In memoriam: Fred O. Bell, 1927-2013

Fred’s childhood was spent in southwest Arizona, in and around Bisbee, Ariz. He grew up on a ranch, where his dad was the foreman. He had the freedom of growing up in the wide open spaces, and the responsibilities of a ranch hand and cowboy in his early years. Those formative years made him the man he was — decent, caring, loving, stubborn and inquisitive. At 17 years old, he joined the Air Force and was ready to fight for our country.

Fred O. Bell

Fred O. Bell

Honor, Courage and Commitment; these three words were engrained into Fred’s DNA. He served our country in WWII, Korea and Vietnam, and to this day these three words exemplify who he was. He had a significant military career in the Army, as a Mandarin Chinese linguist, a pilot who flew airplanes and helicopters, and instructed, in both types of aircraft for many years. Joe Galloway said at one of the Vietnam Helicopter Pilots Association Washington Reunions: “You helicopter guys are a Special Breed Of Madmen, One of God’s Lunatics.”

The Helicopter Square Dance Team was one of the highlights of his military career. He was the team captain in the mid ’50s, and the team performed in air shows along the East Coast, demonstrating the amazing capabilities of this unique flying machine. Recently, a documentary film has been made of the team’s adventures, with Fred as one of the few spokespersons here. This documentary has won first prize in two film festivals in 2013, and is entered in several more this year. If accepted it will be in the Seattle film festival in the spring. (See the Oct. 19, 2013 My Edmonds News story here.)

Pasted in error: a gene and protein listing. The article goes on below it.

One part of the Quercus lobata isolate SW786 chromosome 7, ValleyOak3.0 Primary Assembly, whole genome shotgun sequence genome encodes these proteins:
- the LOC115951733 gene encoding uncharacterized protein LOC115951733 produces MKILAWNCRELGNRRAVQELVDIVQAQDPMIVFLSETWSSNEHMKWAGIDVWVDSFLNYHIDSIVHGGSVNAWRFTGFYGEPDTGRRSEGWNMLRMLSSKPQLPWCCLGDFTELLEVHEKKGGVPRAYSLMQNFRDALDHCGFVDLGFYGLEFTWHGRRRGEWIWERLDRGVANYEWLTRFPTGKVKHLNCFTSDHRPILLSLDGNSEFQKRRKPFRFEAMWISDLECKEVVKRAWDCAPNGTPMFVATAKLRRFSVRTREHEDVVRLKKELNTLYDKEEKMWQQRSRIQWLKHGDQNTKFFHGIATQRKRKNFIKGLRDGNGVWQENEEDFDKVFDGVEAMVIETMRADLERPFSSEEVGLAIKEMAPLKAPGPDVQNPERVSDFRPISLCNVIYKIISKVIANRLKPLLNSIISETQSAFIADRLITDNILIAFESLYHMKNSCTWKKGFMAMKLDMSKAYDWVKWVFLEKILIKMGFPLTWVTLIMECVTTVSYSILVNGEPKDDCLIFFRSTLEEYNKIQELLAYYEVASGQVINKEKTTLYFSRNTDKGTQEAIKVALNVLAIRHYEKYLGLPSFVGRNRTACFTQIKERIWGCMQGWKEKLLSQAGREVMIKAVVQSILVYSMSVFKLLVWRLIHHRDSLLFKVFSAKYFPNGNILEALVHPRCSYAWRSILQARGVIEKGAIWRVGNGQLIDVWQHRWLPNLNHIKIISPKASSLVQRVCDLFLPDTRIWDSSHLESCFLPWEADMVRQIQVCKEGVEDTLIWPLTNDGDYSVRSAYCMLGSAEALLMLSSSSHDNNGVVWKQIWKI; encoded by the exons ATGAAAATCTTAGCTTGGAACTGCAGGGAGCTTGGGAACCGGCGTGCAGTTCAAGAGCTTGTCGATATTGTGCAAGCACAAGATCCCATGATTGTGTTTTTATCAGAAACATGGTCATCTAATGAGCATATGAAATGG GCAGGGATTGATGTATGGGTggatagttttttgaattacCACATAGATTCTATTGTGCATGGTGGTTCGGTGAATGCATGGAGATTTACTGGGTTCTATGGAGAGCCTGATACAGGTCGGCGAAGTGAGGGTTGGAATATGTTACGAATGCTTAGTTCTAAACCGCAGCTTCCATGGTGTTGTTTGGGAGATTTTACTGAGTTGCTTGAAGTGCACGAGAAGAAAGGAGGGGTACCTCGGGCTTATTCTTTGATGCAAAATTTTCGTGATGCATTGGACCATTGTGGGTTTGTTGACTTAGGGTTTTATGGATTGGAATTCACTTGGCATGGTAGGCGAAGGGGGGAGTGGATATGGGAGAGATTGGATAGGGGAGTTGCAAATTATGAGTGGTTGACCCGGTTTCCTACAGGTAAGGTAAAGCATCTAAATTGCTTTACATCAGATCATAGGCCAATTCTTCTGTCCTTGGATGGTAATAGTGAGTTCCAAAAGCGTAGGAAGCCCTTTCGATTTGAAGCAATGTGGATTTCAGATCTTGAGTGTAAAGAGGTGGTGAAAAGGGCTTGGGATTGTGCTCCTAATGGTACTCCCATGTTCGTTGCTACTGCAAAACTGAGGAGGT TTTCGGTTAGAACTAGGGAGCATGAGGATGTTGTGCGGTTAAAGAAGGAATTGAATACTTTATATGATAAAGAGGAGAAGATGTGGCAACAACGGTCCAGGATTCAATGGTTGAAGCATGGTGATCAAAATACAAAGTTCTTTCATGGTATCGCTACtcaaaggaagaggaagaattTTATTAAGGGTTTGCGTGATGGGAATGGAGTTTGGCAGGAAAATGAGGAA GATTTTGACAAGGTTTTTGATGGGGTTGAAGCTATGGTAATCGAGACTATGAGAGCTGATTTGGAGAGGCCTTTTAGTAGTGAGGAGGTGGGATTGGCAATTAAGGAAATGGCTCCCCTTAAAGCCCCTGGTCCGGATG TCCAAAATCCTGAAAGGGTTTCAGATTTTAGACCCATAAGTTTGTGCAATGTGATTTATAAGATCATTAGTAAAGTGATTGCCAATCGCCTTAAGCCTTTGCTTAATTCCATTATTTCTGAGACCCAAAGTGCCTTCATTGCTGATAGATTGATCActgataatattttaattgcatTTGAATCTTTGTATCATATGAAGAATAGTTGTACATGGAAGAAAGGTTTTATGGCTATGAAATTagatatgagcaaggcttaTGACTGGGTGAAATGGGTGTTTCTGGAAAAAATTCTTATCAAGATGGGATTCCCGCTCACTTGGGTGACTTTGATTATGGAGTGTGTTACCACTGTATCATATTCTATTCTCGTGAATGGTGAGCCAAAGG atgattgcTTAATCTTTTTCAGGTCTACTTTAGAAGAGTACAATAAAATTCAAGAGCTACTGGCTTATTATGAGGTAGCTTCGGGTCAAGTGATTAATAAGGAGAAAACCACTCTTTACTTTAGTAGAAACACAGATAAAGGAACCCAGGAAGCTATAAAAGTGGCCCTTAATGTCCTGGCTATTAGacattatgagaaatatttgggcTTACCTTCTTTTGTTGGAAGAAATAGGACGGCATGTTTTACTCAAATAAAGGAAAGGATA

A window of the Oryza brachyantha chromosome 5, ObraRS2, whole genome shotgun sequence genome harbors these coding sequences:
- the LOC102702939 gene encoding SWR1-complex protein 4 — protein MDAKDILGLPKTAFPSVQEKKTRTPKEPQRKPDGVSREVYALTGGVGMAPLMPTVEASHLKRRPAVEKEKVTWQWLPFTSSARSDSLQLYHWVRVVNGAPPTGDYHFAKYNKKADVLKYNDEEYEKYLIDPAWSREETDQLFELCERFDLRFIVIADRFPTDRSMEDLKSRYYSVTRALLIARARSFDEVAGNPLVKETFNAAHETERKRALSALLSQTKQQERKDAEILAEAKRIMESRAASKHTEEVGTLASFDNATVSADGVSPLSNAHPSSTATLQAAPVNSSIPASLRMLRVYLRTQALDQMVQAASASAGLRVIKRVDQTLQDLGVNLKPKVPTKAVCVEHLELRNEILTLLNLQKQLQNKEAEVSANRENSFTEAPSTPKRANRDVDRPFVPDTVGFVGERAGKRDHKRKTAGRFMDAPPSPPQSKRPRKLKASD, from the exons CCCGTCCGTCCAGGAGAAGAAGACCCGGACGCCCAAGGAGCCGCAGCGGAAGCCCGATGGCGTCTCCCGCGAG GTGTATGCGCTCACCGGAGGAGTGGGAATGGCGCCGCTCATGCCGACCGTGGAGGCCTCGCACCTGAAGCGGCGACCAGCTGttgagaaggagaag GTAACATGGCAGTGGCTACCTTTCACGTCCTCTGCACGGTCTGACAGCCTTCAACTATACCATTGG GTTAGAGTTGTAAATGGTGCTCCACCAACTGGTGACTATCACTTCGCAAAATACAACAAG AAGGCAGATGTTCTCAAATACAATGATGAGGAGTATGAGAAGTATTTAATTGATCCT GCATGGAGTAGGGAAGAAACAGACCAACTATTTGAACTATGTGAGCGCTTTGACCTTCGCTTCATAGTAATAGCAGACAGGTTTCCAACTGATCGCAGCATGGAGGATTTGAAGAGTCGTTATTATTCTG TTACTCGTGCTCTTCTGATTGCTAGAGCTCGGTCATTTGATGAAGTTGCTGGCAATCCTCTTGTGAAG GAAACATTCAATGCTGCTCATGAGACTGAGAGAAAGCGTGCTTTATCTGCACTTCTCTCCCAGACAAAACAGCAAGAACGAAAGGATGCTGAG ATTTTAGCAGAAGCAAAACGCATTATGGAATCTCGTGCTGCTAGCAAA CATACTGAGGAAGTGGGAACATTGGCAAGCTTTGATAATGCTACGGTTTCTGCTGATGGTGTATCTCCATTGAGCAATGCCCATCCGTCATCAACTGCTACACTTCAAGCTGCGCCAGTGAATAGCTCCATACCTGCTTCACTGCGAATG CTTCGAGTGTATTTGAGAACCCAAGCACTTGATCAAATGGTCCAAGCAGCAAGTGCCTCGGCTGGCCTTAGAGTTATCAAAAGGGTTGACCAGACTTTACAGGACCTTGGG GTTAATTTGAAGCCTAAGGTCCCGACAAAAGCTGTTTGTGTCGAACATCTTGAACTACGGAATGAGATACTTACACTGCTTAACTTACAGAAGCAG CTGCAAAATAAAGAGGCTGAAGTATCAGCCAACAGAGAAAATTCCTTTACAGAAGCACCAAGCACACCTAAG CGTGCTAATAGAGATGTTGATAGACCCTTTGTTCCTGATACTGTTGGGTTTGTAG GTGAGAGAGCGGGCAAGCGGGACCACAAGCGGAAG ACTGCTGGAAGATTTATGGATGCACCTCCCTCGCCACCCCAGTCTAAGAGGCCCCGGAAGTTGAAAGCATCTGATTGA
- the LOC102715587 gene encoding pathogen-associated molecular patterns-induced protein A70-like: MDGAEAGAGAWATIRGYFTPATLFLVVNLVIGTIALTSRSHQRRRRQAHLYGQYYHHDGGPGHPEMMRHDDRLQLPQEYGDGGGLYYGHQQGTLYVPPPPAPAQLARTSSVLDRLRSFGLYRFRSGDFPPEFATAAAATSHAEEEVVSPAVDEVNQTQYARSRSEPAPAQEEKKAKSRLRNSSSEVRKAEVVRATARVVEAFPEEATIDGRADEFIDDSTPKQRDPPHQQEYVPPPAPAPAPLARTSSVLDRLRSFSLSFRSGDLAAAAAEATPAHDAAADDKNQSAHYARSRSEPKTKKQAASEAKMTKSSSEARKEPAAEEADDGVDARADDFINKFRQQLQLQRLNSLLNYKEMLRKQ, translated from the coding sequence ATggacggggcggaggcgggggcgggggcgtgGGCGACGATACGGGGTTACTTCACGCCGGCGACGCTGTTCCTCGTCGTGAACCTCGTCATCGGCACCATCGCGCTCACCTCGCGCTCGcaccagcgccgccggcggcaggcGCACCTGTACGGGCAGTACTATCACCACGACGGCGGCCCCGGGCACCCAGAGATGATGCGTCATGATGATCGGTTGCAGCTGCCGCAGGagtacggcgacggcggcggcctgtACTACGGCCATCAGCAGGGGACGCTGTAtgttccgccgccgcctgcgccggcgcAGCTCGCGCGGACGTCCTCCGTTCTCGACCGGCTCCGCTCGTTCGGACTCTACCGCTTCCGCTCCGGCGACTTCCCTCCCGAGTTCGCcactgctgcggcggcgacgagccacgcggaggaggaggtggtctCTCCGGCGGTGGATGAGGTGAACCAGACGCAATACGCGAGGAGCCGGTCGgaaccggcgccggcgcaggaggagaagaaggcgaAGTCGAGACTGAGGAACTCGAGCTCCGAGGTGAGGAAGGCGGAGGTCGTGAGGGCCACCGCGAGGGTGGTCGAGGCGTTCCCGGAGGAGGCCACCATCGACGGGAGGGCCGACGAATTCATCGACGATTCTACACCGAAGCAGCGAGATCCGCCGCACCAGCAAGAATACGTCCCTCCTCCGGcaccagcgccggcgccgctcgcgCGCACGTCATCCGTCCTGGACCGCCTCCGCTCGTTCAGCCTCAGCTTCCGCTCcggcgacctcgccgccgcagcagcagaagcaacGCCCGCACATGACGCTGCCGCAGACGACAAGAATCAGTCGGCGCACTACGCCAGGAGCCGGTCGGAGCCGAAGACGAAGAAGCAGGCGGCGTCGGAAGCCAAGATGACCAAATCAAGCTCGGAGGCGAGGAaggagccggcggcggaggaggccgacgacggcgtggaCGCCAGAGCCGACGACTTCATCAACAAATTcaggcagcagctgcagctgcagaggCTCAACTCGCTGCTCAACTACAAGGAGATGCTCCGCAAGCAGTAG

Fred’s military career took him all over the world, and his post-military career took him to Katmandu, Nepal, 1966-67 and Vientiane, Laos, 1967-1972. He flew in both countries, and became the Director of Flight Operations for Continental Air Services in Laos. His flying career came to an end after he lost his hearing in one ear.

In 1972, Fred and Bette returned to the States and moved to Montana. Fred intended to retire, but found that retirement didn’t suit him, so Fred and Bette went into real estate, and Fred became a broker. He was the President of the Montana Association of Realtors. After 11 years, the cold, snowy winters became more challenging, and Fred and Bette decided it was time for a change.

Fred and Bette had seen so much of the world, but really didn’t know the USA as well as they would have liked to. This prompted them to pack up the contents of Bette’s antique shop and hit the road. They traveled for 3½ years, buying and selling antiques from Bar Harbor, Maine to Key West, and from New York to California, with intermittent stops to further their knowledge in the fields of their interest. Fred spent several months at the Gemological Institute of America and became a graduate gemologist and Bette took several classes in appraising through the International Society of Appraisers and Indiana University, and became a certified appraiser of personal property. With the completion of these objectives, they headed for Seattle, finally settling in Edmonds in 1986. They opened Guildmark Appraisal & Estate Sale Services, LLC, and have had an active appraisal business since then.